The resurrection is the most important feature of truth to grasp, because without the resurrection, faith is obsolete (Rom. 10:9; 1Cor. 15:17). Before He even went to Jerusalem, Jesus prophesied not just His death, but also His resurrection (Matt. 16:21), and even went so far as to prophesy what He would do after resurrecting (Mark 14:28). Jesus prayed not to die, but died anyway; after He died though, God raised Him to life (Heb. 5:7). After resurrecting, Jesus appeared to a large amount of individuals in varied locations, fulfilling what He prophesied He would do after resurrecting (1Cor. 15:5-8).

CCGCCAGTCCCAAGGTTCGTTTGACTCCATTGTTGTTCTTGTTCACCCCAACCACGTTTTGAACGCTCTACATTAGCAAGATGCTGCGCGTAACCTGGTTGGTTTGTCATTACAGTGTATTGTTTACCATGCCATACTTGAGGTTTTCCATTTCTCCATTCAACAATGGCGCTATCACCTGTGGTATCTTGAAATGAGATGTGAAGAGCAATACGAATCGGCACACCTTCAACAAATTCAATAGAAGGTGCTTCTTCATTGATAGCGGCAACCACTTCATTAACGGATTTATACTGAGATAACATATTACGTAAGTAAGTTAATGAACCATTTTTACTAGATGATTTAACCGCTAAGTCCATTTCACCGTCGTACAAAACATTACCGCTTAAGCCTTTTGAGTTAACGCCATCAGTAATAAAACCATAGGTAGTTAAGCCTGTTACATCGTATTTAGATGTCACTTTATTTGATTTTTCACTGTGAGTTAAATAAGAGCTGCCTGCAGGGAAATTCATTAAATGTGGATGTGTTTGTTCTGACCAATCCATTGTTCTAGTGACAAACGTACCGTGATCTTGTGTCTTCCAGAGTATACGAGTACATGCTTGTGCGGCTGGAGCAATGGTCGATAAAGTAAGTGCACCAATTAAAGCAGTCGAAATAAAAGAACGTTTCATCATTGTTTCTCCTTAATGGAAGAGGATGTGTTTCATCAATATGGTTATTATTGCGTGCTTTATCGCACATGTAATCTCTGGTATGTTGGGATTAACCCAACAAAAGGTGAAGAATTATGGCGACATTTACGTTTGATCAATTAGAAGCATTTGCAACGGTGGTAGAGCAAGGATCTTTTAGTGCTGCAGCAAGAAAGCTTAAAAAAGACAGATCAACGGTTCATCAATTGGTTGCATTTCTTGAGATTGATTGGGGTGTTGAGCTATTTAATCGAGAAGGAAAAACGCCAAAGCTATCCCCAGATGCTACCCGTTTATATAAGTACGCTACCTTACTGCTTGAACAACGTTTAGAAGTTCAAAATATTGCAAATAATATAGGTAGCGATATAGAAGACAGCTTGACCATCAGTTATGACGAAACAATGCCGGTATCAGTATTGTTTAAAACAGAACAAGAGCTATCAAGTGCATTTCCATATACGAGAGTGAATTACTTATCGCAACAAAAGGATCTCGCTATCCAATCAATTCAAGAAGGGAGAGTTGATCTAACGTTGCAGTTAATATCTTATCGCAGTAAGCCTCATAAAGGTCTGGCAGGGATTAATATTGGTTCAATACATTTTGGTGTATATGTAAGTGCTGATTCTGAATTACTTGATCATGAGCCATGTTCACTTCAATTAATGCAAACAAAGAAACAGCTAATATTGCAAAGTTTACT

The proof of the resurrection is found in a two-fold declaration. First, the stone was rolled away (Matt. 28:2; Mark 16:4; Luke 24:2; Jo. 20:1), which showed Jesus’ body was not in the tomb (Matt. 28:6; Mark 16:6; Luke 16:3; Jo. 10:6). Second, the Angels of the Lord declared Christ had risen (Matt. 28:2; 6; Mark 16:6; Luke 16:4; Jo. 20:12) to Mary and to others (Matt. 28:1; Mark 16:1; Luke 24:10; Jo. 10:1; 6). The proof of Jesus’ Lordship is solidified in His resurrection; because it confirms what He said about whom He is, and validates His other prophesies about the future. If any one of the Roman soldiers guarding the tomb by royal decree (Matt. 27:60; 65; Matt. 28:14), who had been paid off by the chief priests (Matt. 28:12) and assured of their pardoning from the governor (Matt. 28:14), had the truth that contradicted the Messiah-narrative then why remain quiet and not expose it? The exposé of this flaw would have killed the Messiah-narrative within a generation.